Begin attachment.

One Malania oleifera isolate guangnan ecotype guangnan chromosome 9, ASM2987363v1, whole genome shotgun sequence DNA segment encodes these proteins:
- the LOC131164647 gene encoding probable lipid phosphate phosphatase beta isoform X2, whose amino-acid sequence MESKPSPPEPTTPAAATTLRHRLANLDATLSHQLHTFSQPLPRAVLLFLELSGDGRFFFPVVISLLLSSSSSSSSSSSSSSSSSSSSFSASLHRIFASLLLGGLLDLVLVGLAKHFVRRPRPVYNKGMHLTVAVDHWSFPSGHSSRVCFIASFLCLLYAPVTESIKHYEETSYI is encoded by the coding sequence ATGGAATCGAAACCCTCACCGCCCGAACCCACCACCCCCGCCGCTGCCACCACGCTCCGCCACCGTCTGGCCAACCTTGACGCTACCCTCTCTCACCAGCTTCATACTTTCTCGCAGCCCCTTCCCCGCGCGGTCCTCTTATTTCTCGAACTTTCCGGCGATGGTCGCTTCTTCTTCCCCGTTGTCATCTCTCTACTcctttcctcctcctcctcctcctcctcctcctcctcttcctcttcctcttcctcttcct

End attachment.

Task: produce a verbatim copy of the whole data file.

One Malania oleifera isolate guangnan ecotype guangnan chromosome 9, ASM2987363v1, whole genome shotgun sequence DNA segment encodes these proteins:
- the LOC131164647 gene encoding probable lipid phosphate phosphatase beta isoform X2, whose amino-acid sequence MESKPSPPEPTTPAAATTLRHRLANLDATLSHQLHTFSQPLPRAVLLFLELSGDGRFFFPVVISLLLSSSSSSSSSSSSSSSSSSSSFSASLHRIFASLLLGGLLDLVLVGLAKHFVRRPRPVYNKGMHLTVAVDHWSFPSGHSSRVCFIASFLCLLYAPVTESIKHYEETSYI is encoded by the coding sequence ATGGAATCGAAACCCTCACCGCCCGAACCCACCACCCCCGCCGCTGCCACCACGCTCCGCCACCGTCTGGCCAACCTTGACGCTACCCTCTCTCACCAGCTTCATACTTTCTCGCAGCCCCTTCCCCGCGCGGTCCTCTTATTTCTCGAACTTTCCGGCGATGGTCGCTTCTTCTTCCCCGTTGTCATCTCTCTACTcctttcctcctcctcctcctcctcctcctcctcctcttcctcttcctcttcctcttcct